The Apostle Paul wrote in the first letter we have to his young mentoree Timothy to pick out leaders who use power well, being irreproachable in their morals (anepilēmptos), welcoming and hospitable (philoxenos), able to teach (didaktikos), not quarrelling nor pugnacious bullies (plēktēs), but kind, gentle, courteous (epiekēs), in other words, gracious, intelligent, others-oriented leaders who can teach and manage their students and their courses well (1 Tim 3:2-4). So, these are the kinds of traits I look for in my teaching scholars.
This year, I noticed a common denominator related to these traits running through my Athanasian Scholars’ advice that reveals their perceptions about how to minister to the changing nature of today’s graduate student: the scholars were emphasizing relationships along with excellence.
The lead-off observation by a particularly perceptive Korean pastor, very popular with the students over the 5 years he has returned to help out, was: “You will get tons of emails, but be nice to your students as you respond and do so in a teaching manner. Don’t panic, especially as the end of the course nears. Just pray for them and in that kindness you will find your love of teaching.” This caring theme came up again as a wonderful woman who has since served as a live-in worker in a safe house for abused women counseled, “It’s relational. Ask students what is happening in their lives and, when you find out, pray for them. Class is a mini-church. When you share prayer requests with your students, they will interact with you and with each other, creating a spiritual fellowship.” Another urged, “Pray for your students every day!” One of my most stalwart scholars, a very wise African-American scholar who is pitching in to help mentor both students and scholars now for the sixth year, agreed, “Make yourself welcoming: ‘I’m here for you!’ Initiate a relationship and they will let you help them—they will work for you. Praying is definite. If they know you understand, that will go a long way.” Clearly, asking for God’s wisdom to make us wise enough to help students become knowledgeable was being recommended as the sensible way to teach. And empathy was identified as the impetus for realizing that fact. As one Chinese scholar, who was actually a co-teacher and colleague when he team-taught with me, noted, he consciously keeps in mind, “I am still struggling with my English, so I remind myself just be generous with others who struggle with theirs.” So, the teaching scholars were emphasizing, as Paul counseled Timothy, being welcoming, hospitable, kind, gentle, courteous.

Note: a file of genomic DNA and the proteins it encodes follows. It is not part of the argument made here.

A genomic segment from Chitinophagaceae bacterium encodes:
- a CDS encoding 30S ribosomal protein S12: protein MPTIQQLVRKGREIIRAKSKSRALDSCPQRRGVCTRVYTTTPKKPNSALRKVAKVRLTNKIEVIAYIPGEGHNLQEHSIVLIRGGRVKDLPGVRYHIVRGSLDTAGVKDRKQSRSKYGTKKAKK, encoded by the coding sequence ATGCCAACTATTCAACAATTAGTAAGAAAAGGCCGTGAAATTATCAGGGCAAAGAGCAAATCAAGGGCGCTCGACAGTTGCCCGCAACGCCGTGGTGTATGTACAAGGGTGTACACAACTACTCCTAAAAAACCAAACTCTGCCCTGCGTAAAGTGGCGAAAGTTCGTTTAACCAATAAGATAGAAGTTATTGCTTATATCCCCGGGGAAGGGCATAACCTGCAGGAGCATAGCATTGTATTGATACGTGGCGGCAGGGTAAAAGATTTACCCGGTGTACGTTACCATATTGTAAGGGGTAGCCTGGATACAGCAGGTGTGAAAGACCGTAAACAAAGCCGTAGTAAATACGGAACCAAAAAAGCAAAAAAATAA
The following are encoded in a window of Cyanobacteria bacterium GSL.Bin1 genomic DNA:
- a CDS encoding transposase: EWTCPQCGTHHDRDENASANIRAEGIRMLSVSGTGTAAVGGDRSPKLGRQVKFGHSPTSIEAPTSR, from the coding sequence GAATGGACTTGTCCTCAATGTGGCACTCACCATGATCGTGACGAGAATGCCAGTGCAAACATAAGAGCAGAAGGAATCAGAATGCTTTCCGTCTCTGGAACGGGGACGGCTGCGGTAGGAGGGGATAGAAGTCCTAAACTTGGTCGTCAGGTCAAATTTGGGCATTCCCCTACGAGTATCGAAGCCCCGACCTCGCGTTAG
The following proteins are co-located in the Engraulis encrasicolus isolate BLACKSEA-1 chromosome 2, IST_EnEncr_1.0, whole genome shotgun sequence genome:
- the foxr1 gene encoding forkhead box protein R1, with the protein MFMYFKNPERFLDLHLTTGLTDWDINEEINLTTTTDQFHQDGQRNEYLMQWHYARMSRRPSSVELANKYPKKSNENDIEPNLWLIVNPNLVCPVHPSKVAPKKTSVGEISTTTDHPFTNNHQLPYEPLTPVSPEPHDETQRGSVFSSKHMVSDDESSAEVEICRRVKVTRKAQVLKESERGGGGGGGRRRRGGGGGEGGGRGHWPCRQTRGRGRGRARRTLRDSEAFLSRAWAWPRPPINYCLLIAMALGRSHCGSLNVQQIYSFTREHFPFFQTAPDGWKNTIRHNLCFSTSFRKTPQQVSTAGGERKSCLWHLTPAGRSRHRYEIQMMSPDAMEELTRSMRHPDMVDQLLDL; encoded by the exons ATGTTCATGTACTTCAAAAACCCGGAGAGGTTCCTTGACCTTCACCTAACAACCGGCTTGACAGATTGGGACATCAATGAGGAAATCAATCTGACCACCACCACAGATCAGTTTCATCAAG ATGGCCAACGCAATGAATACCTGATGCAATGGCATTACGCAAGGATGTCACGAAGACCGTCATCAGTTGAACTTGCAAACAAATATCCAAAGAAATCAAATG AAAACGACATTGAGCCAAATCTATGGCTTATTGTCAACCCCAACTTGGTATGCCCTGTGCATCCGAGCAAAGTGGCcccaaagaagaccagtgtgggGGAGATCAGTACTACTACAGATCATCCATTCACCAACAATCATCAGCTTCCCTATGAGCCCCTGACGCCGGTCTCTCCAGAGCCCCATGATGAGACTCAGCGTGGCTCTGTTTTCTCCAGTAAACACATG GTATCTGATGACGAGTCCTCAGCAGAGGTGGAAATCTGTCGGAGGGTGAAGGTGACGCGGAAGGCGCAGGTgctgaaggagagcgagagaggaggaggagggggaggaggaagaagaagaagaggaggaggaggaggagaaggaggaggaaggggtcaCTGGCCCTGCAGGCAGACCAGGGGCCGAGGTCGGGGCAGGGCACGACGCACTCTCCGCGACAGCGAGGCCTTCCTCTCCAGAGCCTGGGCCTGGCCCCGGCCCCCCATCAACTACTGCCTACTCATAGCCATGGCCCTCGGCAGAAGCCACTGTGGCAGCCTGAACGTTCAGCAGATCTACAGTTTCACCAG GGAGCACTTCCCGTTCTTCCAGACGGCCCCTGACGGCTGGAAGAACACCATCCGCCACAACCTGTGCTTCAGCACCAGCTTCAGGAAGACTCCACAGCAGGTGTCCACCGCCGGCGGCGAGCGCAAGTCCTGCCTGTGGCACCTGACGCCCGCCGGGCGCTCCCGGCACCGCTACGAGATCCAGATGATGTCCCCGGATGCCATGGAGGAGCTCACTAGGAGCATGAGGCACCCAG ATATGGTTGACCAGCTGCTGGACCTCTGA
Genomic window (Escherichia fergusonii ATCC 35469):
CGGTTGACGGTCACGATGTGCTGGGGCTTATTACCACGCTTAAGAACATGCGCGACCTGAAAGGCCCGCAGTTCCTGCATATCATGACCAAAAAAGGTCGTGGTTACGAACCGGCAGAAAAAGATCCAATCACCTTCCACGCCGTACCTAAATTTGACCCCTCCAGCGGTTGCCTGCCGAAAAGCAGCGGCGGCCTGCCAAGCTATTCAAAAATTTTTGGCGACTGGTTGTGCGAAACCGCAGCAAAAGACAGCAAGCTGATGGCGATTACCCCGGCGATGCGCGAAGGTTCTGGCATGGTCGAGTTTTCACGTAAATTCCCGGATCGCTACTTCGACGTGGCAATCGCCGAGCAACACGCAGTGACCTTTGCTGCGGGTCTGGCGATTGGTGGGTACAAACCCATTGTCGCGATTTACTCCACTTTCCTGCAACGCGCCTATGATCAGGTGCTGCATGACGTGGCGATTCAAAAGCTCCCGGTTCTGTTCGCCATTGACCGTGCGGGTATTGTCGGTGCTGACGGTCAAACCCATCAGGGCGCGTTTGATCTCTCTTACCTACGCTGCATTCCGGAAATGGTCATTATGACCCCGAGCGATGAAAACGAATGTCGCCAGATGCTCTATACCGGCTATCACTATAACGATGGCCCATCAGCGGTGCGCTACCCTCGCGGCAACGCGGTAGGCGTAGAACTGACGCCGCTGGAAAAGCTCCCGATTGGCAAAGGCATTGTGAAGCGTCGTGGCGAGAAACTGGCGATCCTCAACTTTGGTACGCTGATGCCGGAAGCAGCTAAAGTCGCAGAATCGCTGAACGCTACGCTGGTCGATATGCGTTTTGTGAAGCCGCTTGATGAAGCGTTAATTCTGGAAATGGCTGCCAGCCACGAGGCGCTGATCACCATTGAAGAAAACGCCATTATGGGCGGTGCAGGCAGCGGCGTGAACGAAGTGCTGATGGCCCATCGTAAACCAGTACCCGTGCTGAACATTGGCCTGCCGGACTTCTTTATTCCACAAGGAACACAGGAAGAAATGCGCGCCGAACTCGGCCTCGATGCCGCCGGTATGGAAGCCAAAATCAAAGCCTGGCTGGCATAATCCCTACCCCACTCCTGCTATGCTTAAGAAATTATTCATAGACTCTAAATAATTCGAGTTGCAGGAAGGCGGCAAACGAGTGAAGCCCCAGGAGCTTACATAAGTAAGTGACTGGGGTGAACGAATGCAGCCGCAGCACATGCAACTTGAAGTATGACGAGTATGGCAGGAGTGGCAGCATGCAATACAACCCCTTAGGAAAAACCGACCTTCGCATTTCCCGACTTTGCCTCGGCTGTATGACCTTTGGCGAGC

This does not mean that quality education is discarded for relationships. On the contrary, teachers are spurred on by those relationships to bring the best to, and the best out of, the students who choose to work with them, so a previous year’s valedictorian explained, “Try to be clear not just in what you expect but your own availability. Set expectations.” I was thinking of a strategy my wife and I discovered and employed in our years in Trenton, NJ, when she taught English literacy in Trenton State Prison and I was a chaplain at Rider College (now University). In the evenings, I was able to volunteer with her when she organized and ran an evening Bible study at the prison. (She also brought in church services by community churches for Spanish speaking inmates.) What was the strategy? We treated each inmate as we wanted them to become and we watched a number of them become that person. It worked so well, as they thrived over those years under genuine, godly care, that we have since brought that strategy into our general ministry in school and church. “Able to teach,” the Athanasian Scholars were advocating for a similar student-encouraging strategy..
Further, on the side of ensuring excellence, a veteran of helping me in many classes suggested to the new team, “Allow yourself plenty of time. If a paper is tough, put it aside and come back to it.” In other words, take time and care to do the assignments carefully, it demonstrates genuine familial love to your students. Another added, “See reading term papers as a process [not just something to get them over quickly]. Read each paper first of all without a writing implement and read the whole thing. Look for the big picture, emphasizing a good outline and then you can help them fill in the blanks. You might be looking for something on page 1 and there it is on page 5. Then you can help them organize their papers better.” “Get everyone’s name and contact information and that way you can keep in contact and teach discipline,” offered another. “And do so in humility,” counseled one next to her. “Cultural sensitivity is key. Be patient. Put yourself in their situation. This is true management. Expect to have students who struggle.” Such humility guided another scholar who is a community social worker to this insight, “The second week people will come telling you why they are not turning in a paper. Listen carefully. One woman turned out to be having a crisis of faith. Of course she was having trouble with the assignment, if she was being overwhelmed by doubts. You help students like that work through those doubts so they can get back on course.” This year’s speaker even passed on a piece of advice he had just heard: “In the eyes of the students, you, the teacher, are the first textbook.”